The traditional flat solar panel looks like becoming a thing of the past now that a Japanese company has developed a spherical equivalent that is both more efficient and far cheaper to make.
The Sphelar, which is the brainchild of Kyoto-based Kyosemi, is a perfectly round solar cell that can be made as small as 1mm in diameter. In combination, hundreds or thousands of the devices can be used to form a solar panel of any shape.
Sunshine all the time
While it may not seem like a major difference, the practical effect of making a non-flat solar panel is that it doesn't have to precisely face the sun to capture energy. In fact, Sphelar cells can generate electricity from both direct and indirect sunshine; effectively soaking up available light whatever direction it comes from.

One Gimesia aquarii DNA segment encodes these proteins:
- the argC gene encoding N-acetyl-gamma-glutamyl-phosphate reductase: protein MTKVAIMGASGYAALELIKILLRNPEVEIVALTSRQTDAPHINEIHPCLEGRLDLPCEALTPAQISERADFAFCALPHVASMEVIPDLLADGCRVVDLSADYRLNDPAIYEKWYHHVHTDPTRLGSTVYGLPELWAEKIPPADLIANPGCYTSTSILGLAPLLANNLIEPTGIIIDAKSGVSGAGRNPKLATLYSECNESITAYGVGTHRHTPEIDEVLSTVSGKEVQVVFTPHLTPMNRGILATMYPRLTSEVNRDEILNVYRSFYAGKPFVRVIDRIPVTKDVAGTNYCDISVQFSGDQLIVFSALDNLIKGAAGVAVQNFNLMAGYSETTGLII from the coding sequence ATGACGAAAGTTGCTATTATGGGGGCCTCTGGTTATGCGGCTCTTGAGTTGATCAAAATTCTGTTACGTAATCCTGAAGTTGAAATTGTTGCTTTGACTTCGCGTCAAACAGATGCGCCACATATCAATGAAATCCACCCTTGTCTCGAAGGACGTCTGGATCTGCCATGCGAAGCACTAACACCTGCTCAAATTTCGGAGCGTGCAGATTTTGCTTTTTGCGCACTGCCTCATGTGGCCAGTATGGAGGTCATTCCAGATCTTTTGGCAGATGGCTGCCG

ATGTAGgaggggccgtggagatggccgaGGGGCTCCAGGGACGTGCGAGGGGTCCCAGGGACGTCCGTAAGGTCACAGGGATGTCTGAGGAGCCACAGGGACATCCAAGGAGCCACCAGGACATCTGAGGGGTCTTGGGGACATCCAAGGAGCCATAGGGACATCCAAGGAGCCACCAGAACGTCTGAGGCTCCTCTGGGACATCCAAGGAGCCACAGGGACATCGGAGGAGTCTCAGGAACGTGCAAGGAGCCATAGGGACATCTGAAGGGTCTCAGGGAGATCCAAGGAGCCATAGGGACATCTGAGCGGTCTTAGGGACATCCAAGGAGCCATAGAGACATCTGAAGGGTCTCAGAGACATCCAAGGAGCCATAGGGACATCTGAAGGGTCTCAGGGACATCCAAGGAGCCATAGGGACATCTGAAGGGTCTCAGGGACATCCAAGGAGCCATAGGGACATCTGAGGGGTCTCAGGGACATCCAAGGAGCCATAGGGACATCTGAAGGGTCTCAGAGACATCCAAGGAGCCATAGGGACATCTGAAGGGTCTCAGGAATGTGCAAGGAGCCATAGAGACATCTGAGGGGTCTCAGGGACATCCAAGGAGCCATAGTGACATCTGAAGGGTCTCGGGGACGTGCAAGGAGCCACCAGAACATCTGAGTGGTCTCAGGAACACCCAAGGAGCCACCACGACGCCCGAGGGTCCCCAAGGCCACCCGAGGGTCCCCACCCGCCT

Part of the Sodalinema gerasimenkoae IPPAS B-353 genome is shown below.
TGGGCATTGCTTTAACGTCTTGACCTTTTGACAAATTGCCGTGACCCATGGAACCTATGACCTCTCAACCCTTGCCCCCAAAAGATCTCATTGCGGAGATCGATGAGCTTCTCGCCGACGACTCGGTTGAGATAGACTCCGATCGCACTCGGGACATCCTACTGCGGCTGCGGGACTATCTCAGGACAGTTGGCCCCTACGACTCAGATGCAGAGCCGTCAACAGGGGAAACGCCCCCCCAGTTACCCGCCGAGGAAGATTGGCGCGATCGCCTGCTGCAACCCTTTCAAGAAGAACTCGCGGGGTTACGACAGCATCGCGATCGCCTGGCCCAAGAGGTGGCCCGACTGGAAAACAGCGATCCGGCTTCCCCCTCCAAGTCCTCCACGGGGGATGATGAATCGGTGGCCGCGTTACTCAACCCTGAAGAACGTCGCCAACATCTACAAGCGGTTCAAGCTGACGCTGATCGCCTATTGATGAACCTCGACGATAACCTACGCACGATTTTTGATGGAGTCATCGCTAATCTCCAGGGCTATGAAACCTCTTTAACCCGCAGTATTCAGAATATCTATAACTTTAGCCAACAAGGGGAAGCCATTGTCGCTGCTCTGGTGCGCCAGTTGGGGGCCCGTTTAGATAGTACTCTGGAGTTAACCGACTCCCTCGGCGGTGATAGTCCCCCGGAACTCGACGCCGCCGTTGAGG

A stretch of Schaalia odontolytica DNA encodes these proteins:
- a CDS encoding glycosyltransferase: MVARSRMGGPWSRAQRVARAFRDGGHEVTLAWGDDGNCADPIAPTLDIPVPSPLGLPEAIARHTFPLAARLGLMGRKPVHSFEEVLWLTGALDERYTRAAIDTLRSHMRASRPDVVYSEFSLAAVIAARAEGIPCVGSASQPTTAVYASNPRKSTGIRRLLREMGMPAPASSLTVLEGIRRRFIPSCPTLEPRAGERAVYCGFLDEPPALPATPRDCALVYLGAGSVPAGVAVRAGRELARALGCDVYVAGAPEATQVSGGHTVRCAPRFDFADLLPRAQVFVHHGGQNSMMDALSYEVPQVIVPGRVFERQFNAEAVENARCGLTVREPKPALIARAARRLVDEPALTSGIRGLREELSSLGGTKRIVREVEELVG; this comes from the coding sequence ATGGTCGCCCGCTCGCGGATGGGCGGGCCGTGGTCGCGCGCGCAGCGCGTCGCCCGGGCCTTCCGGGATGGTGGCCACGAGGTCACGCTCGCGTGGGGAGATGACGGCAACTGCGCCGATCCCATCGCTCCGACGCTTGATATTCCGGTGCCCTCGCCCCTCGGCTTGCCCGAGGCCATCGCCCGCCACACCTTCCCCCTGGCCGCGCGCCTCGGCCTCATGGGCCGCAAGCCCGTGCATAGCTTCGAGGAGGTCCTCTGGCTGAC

Construction methods are also efficient - less silicon is needed to make a Sphelar than a conventional solar cell as the spheres are crystallised out of molten silicon by gravity during a free fall from 14m. Standard cell manufacturing results in half as much silicon being wasted as is actually used.
Perhaps the most flexible aspect of the new cells is their ability to be moulded into any shape needed and placed in any location. Possibilities include solar panels in awkward places or even windows that generate electricity through Sphelar cells embedded in the glass.